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GKN expands electric all-wheel drive program with BMW; eAxle for PHEV X1 in China

28 November 2016

GKN Driveline is expanding its global electric axle (eAxle) drive partnership with the BMW Group, supplying eAxle technology for a plug-in hybrid version of the BMW X1 for the Chinese market. The system is part of the same scalable family of eAxles used in the plug-in hybrid BMW 2 Series Active Tourer 225xe (earlier post).

Early adopters of GKN’s electric axle drive used the technology to create plug-in hybrid sports cars with electric all-wheel drive that enhanced performance and efficiency. Automakers are now equipping a new generation of compact vehicles with GKN electric drive technology.

The system will be supplied from GKN’s facility in Bruneck, Italy, but application and development work for the technology was conducted by GKN’s operations in Shanghai, China.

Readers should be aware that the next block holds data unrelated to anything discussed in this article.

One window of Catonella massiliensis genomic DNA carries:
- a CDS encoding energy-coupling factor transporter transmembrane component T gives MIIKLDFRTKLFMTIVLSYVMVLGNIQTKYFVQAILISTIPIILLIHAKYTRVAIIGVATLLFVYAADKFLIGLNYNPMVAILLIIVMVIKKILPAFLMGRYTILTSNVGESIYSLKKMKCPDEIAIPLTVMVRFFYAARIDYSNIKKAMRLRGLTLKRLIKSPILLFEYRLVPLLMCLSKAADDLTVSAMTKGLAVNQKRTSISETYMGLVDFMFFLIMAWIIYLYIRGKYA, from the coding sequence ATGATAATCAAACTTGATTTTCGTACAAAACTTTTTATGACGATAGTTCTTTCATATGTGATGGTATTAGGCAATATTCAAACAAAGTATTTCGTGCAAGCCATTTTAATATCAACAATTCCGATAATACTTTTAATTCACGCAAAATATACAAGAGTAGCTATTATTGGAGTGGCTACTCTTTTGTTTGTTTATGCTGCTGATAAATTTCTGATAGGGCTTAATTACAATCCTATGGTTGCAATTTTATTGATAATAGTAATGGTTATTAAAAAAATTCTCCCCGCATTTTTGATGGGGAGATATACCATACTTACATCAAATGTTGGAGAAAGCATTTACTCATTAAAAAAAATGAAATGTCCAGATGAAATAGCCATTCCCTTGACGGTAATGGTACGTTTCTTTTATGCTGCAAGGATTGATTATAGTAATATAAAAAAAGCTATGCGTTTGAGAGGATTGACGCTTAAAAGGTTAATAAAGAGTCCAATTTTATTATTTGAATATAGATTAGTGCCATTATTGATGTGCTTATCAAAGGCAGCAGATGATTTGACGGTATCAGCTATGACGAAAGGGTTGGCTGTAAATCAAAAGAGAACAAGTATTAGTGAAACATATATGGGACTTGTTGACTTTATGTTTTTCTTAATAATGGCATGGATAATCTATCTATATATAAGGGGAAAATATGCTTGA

For compact car applications, GKN’s single-speed design has a transmission ratio of 12.5:1, reducing the electric motor speed in two stages. The system generates up to 2,000 N·m (1475 lb-ft) and 70 kW of additional torque and power—enough for a vehicle’s pure electric mode to achieve speeds of up to 125 km/h (78 mph) and for an all-wheel drive (AWD) mode that accelerates faster than conventional mechanical AWD systems.

The lightweight electric axle weighs just 20.2 kg (44.5 lbs) and its compact dimensions facilitate packaging and installation in smaller vehicles. The unit has a length of 457 mm, a width of 229 mm and a height of 259 mm (18 x 9 x 10 inches).

When hybrid operation is not required, an electromechanically actuated dog clutch disconnects the e-machine from the driveline, minimizing losses at higher vehicle speeds. GKN has also optimized gear and bearing arrangements for optimum efficiency, NVH (noise, vibration and harshness) and durability.

November 28, 2016 in Electric (Battery), Hybrids, Plug-ins, Vehicle Systems | Permalink | Comments (1)

Comments

Great stuff. It is a pity it isn't cheaper so that more cars could use it.
For instance, we see it on BMW, not Ford (yet).
If you had 70Kw, you could make a city car with this alone.

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